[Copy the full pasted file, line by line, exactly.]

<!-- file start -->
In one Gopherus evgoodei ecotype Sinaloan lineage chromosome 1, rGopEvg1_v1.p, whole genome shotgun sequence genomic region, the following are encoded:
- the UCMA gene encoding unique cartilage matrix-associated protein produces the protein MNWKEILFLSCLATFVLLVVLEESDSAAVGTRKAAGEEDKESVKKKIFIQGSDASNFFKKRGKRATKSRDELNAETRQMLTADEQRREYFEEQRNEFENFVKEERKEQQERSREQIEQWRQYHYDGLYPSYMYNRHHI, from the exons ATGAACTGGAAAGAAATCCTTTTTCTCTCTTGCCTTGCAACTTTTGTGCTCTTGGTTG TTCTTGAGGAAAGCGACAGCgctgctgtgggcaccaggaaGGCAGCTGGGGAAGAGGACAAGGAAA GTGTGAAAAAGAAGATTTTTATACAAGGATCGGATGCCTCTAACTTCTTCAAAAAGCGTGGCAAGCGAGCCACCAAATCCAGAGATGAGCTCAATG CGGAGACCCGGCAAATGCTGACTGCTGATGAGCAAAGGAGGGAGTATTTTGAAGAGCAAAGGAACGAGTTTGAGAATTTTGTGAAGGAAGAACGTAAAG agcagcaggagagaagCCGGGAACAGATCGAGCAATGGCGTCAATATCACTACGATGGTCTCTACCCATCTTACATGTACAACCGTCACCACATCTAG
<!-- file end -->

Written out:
In one Gopherus evgoodei ecotype Sinaloan lineage chromosome 1, rGopEvg1_v1.p, whole genome shotgun sequence genomic region, the following are encoded:
- the UCMA gene encoding unique cartilage matrix-associated protein produces the protein MNWKEILFLSCLATFVLLVVLEESDSAAVGTRKAAGEEDKESVKKKIFIQGSDASNFFKKRGKRATKSRDELNAETRQMLTADEQRREYFEEQRNEFENFVKEERKEQQERSREQIEQWRQYHYDGLYPSYMYNRHHI, from the exons ATGAACTGGAAAGAAATCCTTTTTCTCTCTTGCCTTGCAACTTTTGTGCTCTTGGTTG TTCTTGAGGAAAGCGACAGCgctgctgtgggcaccaggaaGGCAGCTGGGGAAGAGGACAAGGAAA GTGTGAAAAAGAAGATTTTTATACAAGGATCGGATGCCTCTAACTTCTTCAAAAAGCGTGGCAAGCGAGCCACCAAATCCAGAGATGAGCTCAATG CGGAGACCCGGCAAATGCTGACTGCTGATGAGCAAAGGAGGGAGTATTTTGAAGAGCAAAGGAACGAGTTTGAGAATTTTGTGAAGGAAGAACGTAAAG agcagcaggagagaagCCGGGAACAGATCGAGCAATGGCGTCAATATCACTACGATGGTCTCTACCCATCTTACATGTACAACCGTCACCACATCTAG